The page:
Friday, January 3, 2014

The NQNM Skirt

In my infinite wisdom as a brand-new seamstress, I thought it would be a great idea to make a birthday gift for my best friend who lives 971 miles away. She had pinned this skirt, the Chloe Scallop Edge Skirt from Neiman Marcus, on Pinterest, and I thought, "A navy A-line scallop hemmed skirt. Maybe I could make that." Thus, I began drafting the NQNM Skirt (Not Quite Neiman Marcus).

I drafted the A-line skirt pattern using this great tutorial by Melly Sews. I added a scalloped hemline to the pattern using a compass, and just played with the size of the half-circles until they "looked good" and fit along the bottom edge in such a way that a quarter circle hit each side seam (see figure below). I actually did a little bit of arithmetic here when determining the diameter of the circles and placing them along them, but I forget what I did! Oops. I used another great tutorial from Colette Patterns to learn how to actually construct the scalloped hem.
I made a muslin of the skirt, inserting a center back invisible zipper using this tutorial and in-seam pockets with french seams using this tutorial. I sent the muslin along with some fabric swatches to the BFF for her birthday, and wrote out some instructions for determining what alterations would need to be made. Unfortunately I lost the photos that I took of the muslin and the instructions for fit-checking (how?!) so there isn't much to look at for the first half of this project. I do have the pattern saved in a folder in my filing cabinet.

Fortunately, I didn't have to make too many alterations to the pattern for the final version of the skirt. I totally guessed at the placement of the darts, and that worked out well. The waistline needed to be taken in a little bit, which I anticipated and had no trouble changing.

I chose a navy twill for the skirt because I thought twill would wash and wear well across several seasons and I thought that it was a fabric that my beginner-self could handle sewing. I made the pocket bags, interfacing and bias tape out of a navy, gold and white quilting cotton from JoAnn Fabrics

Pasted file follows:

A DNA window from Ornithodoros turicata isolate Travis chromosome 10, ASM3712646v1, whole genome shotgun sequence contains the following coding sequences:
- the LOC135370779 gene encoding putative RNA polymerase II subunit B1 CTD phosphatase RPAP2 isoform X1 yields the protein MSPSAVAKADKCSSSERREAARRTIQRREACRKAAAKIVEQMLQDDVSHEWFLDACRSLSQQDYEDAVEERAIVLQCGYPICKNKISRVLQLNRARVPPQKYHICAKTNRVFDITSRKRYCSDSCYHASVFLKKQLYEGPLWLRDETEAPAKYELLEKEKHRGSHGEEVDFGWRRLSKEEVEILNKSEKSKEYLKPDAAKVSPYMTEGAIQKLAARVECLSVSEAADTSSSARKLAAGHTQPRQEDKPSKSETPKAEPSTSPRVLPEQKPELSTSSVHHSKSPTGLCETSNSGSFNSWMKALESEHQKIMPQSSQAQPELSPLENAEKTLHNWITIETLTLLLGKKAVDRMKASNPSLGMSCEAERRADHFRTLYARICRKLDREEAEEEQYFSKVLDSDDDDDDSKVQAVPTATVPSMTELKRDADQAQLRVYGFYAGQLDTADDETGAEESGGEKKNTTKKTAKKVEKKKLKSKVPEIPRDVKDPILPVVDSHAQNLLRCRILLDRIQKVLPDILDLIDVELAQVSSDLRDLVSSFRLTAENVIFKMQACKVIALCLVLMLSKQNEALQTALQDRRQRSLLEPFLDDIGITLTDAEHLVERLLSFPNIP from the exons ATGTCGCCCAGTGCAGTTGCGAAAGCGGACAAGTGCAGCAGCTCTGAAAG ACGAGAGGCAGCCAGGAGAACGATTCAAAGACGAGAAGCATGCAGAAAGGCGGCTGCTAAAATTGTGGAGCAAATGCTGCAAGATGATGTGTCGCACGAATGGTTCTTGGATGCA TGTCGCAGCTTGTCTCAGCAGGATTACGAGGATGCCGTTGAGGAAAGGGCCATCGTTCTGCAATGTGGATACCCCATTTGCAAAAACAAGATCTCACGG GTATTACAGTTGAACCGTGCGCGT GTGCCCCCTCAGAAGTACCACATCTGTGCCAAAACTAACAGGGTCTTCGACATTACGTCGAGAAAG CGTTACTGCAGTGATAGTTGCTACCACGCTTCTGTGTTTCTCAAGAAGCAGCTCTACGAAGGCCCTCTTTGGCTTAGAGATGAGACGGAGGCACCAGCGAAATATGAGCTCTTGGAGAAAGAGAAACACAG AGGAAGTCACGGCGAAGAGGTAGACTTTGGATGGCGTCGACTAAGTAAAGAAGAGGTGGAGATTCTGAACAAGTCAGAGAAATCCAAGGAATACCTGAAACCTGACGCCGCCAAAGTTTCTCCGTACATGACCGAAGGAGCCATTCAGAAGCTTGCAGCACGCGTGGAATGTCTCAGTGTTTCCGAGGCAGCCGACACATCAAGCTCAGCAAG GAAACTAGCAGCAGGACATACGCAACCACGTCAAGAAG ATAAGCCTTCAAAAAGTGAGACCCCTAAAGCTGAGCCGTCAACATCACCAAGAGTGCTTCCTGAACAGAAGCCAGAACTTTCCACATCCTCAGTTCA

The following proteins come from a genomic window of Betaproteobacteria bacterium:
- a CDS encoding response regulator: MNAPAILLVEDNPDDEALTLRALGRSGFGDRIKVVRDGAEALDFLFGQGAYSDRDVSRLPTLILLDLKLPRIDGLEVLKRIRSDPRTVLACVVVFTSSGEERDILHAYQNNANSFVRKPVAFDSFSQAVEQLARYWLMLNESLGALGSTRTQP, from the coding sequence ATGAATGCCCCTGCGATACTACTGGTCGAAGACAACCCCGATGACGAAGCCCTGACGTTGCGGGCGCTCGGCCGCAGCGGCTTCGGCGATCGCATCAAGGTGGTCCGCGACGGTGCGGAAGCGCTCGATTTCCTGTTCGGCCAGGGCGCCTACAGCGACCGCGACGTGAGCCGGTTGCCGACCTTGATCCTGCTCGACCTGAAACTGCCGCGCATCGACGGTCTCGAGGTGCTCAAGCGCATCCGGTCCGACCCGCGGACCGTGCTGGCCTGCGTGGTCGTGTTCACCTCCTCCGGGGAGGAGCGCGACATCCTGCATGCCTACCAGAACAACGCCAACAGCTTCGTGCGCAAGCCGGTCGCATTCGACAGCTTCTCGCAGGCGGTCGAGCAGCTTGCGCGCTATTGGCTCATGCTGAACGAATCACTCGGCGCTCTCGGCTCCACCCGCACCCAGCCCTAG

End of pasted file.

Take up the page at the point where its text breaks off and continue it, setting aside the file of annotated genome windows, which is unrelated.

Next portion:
Since I had made the muslin, the construction of the skirt was pretty easy (oh, that's why you're supposed to make a muslin, right?) with a few minor hiccups. 

The invisible zipper came out sort of wonky on one side. At first I thought I would just live with it, but it got worse after washing. I ended up unpicking that side of the zipper and hand-stitching it, and was MUCH happier with the result. Totally worth it.
Back outside of skirt, showing darts, invisible zipper and hook and eye closure.
I am afraid that the darts on the front of the skirt are a little pointy.
Front outside of skirt, showing darts.
Inside front interfacing.
Although I used french seams in the muslin, I was afraid that they would be too bulky with the twill and the quilting cotton, so I did bias bound seams instead for the final garment. I really really wish I had done french seams, but I am pretty happy with the result of the bias bound seams. I also put bias binding on the edges where the pocket bags attach to the side seams. Is that normal? It looked unfinished. Now it looks finished, but I don't know how well-finished.

Pockets showing bias binding.

Making the bias binding was REALLY REALLY HARD. Oh my goodness. I used this tutorial to make continuous bias strips and they really didn't line up well at all. I don't think it's a problem with the tutorial at all. It was the first time I tried it and maybe I didn't measure accurately enough or line things up properly. I also didn't have a bias tape maker so I just used a piece of cardboard as a guide, and pressing that tape was seriously a pain. I won't try it again without a bias tape maker (but I got one for Christmas, woo-hoo).

I ended up turning the top of the hem under and stitching it to itself (but NOT to the outside of the skirt). This was a little awkward to do, but kept the fabric from fraying.

Inside hem and center seam of the back of the skirt.

I also ended up tacking down the hem near roughly every other scallop. I really didn't want to do this, because I didn't want the stitching to show on the outside, but after washing the garment and seeing how much pressing was necessary to get it back into shape afterward, it was clear that something needed to be done to keep the hem from flopping down.

Inside hem with tacks.
I wish that the scallops had come out more smooth and even. Instead of machine sewing around the scallops I probably should have hand-stitched them. Overall, I think it came out pretty well, though!

The finished product, hands in pockets!
I haven't yet seen pictures of the BFF wearing the skirt, but I hope she finds it wearable. I certainly didn't intend to create a garment that requires as much ironing as this one will, but maybe it will be worth the work of ironing for her to wear it a few times.

Finished and mailed in late November 2013, only two months late for the birthday, and solidly into the season of weather-too-cold-to-wear-a-cotton-twill-skirt. Meh :/

To recap, I used FIVE tutorials to make this garment. All I can say is THANK YOU ONLINE SEWISTS! I learn so much and get so much inspiration from reading your blogs. I had a lot of fun designing and constructing this garment, and I'm pretty proud of it despite it's imperfections. Maybe next time I'll be brave enough to try to gather the waist and add a waistband like the inspiration Chloe skirt has.

** I finished this garment in late November, and since I received the Colette Sewing Handbook for Christmas, I now realize the design is very similar to the Meringue pattern and I could have used that instead of drafting my own. It's okay, though. It was fun. And there is plenty more for me to learn and make in that book!